The League

Jim McCormick
Blitz Magazine Publisher

Jim McCormick

The editor and publisher of Blitz Magazine

No drama in OT

CLICK TO REACT Facebook

Ever wonder how simply horrible movie concepts consistently get green-lit?

On a back lot exists a boardroom full of boat owning execs with multi-flavored lattes musing over whether Brendan Fraser or Keanu would serve as the best slug killer in, you guessed it, The Adventures of Tommy Slugkiller. Clearly, I do wonder about these moments. Moments when millions of dollars and months, often years, of significant work and infrastructure are devoted to glaringly flawed concepts.

With the NFL, on the other hand, I've always thought that some of the shrewdest and best-laid strategies in professional sports have come from their perch above Midtown Manhattan, with one exception: Overtime.

The league's competition committee communes each spring at the annual owners' meetings. In a plush meeting room not too dissimilar from the imagined Hollywood digs, a group of men debate and dissect the rules of the game. And each year from this caucus we are introduced to tweaks, revisions, interpretations and sometimes entirely new rules. Just this year, for example, we were introduced to the Hines Ward Rule, a rule born from Keith Rivers'Kanye West impersonation this past fall, and the Tom Brady Rule, also known as the Robert Kraft is a wildly influential owner rule.

Most rule revisions are well intended to refine the game and protect its valued talent (more specifically, quarterbacks). I'm fine with this; the game must be tweaked and revised as new elements factor in with each new season. While these new augmentations make sense, the league's refusal to modify the overtime process is of the same ilk as the producers of the Tommy Slugkiller franchise (copyright 2009 Blitz Media ©).

The overtime argument has been waged countless times, in boardrooms and bars alike. In my opinion, there is simply too much influence afforded to the OT coin flip. Home games, for example, are seen as a distinct advantage versus playing on the road. Yet only 51% of home teams win overtime games. This is a direct reflection of the rotations of a coin deciding the victor more than any other determinants. If the league spends so much time and effort to produce the best on-field product, then why not tweak a rule that removes drama from what is obviously a dramatic scenario?

Overtime football should be the most riveting example of the NFL product. Two teams have battled for 60 minutes and require more time to name a winner, and yet statistics from 2000-2007 indicate that the winner of the OT coin flip wins 60 percent of the time, with the team on the losing end of the flip not touching the ball on offense at all in 30 percent of OT contests. Point being, if all three units from both teams -- special teams, offense and defense -- are tied after a full game has been played, then how are we satisfied that these same units, the elements that created this battle, are not often represented in the overtime session?

Under their structure the rules make finishes less compelling. If the NFL's greatest asset is their parity and the drama that comes from the weekly wars, then the overtime rules are simply not serving their goals. More often than not, an NFL overtime setting is a race to the first field goal. The game simply isn't played with the same intentions and schemes as in the first 60 minutes.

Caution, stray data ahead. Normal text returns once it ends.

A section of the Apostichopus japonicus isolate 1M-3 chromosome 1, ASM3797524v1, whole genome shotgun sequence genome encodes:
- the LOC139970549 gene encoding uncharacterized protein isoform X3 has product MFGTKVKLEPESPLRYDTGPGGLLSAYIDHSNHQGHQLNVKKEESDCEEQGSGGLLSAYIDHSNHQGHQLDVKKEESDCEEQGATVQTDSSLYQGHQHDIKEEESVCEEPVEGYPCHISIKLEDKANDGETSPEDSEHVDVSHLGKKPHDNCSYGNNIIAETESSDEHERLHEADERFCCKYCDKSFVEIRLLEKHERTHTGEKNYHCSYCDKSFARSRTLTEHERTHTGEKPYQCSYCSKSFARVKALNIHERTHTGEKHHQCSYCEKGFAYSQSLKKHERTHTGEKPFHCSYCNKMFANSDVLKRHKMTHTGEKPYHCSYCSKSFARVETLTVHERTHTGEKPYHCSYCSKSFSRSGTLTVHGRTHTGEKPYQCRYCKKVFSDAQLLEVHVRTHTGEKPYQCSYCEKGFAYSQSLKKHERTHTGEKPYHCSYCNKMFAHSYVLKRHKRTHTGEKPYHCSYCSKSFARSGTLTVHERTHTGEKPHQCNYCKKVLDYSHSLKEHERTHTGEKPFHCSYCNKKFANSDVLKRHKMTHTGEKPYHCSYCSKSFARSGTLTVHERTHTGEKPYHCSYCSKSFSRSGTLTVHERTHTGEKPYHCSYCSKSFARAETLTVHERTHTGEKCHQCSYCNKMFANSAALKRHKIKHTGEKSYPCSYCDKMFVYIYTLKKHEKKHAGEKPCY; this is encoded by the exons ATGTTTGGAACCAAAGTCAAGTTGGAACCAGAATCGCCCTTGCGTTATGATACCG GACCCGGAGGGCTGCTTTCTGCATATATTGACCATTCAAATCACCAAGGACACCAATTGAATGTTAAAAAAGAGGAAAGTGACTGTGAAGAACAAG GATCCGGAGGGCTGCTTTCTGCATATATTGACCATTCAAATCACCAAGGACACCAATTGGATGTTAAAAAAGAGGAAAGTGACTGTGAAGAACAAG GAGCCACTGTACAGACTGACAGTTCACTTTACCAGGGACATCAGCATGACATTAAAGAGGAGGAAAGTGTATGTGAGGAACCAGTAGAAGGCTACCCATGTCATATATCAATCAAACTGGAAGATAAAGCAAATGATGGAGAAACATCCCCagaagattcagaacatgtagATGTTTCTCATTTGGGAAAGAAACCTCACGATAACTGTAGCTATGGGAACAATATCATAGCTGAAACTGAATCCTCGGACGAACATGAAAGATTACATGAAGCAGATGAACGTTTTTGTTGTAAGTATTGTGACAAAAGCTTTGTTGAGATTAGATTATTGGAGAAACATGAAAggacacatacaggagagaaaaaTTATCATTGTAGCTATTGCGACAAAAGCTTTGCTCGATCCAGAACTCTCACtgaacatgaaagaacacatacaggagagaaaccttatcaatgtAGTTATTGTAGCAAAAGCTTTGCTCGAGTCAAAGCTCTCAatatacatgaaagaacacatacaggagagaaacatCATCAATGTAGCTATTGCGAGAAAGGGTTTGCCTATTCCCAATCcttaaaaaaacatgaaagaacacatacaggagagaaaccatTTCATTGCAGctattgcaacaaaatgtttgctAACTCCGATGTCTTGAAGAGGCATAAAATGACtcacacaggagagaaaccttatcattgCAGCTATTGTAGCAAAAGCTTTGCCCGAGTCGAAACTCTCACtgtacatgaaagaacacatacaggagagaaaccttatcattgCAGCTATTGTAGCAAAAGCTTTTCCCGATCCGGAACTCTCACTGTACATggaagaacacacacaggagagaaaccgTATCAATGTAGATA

To wrap it up like a hoagie, I just feel that if each team were afforded one possession before sudden death it would benefit the game and provide a better measure of which team was better that day. If one team hits a field goal, great, the next team must put up 3 points as well or the game is over, or win with a touchdown. If neither team scores on their first possession then sudden death goes into effect.

Traditionalists, or just simply fans of the current rule, may argue that the sudden death element has long been a factor in the league and that the onus is on a team to score first, regardless of the coin flip results. I simply want a more dramatic ending to an obviously close contest. Let's take the anti- out of the climax of NFL overtimes.

By Jim McCormick  |  May 11, 2009; 2:09 PM ET  | Category:  NFL Save & Share:  Send E-mail   Facebook   Twitter   Digg   Yahoo Buzz   Del.icio.us   StumbleUpon   Technorati  
Previous: The Right to Choose | Next: May 11th Winner: echovector

Comments

Please email us to report offensive comments.



I think the CFL has an excellent system for overtime. Each team gets at least one possession. The team with the 2nd possession must at least match to result of the 1st possession for the game to continue. If they exceed the first teams' result they win. If they fall short, they lose. Matching scores get another round. Simple. Fair

Posted by: stevel1 | May 11, 2009 9:50 PM

Agree 100%. . .this is exactly the fix I have been championing to all of my friends, whenever this debate comes up. This way, no team could argue that they didn't get a chance to win the OT.

Posted by: octopi213 | May 12, 2009 10:07 AM

Dude, I like your style, but I disagree. OT is awesome as is.

Posted by: megahan07 | May 12, 2009 8:22 PM

The NFL should eliminate the overtime cointoss...change the rule so that the home team automatically gets to choose to receive or kickoff. This would make the end of regulation more exciting, road teams might no longer settle for 3 and instead try to score a TD at the end of regulation. The whole randomness of the cointoss is what annoys me.

Posted by: HOOLIE1 | May 20, 2009 1:52 AM

The comments to this entry are closed.

 
RSS Feed
Subscribe to The Post

© 2011 The Washington Post Company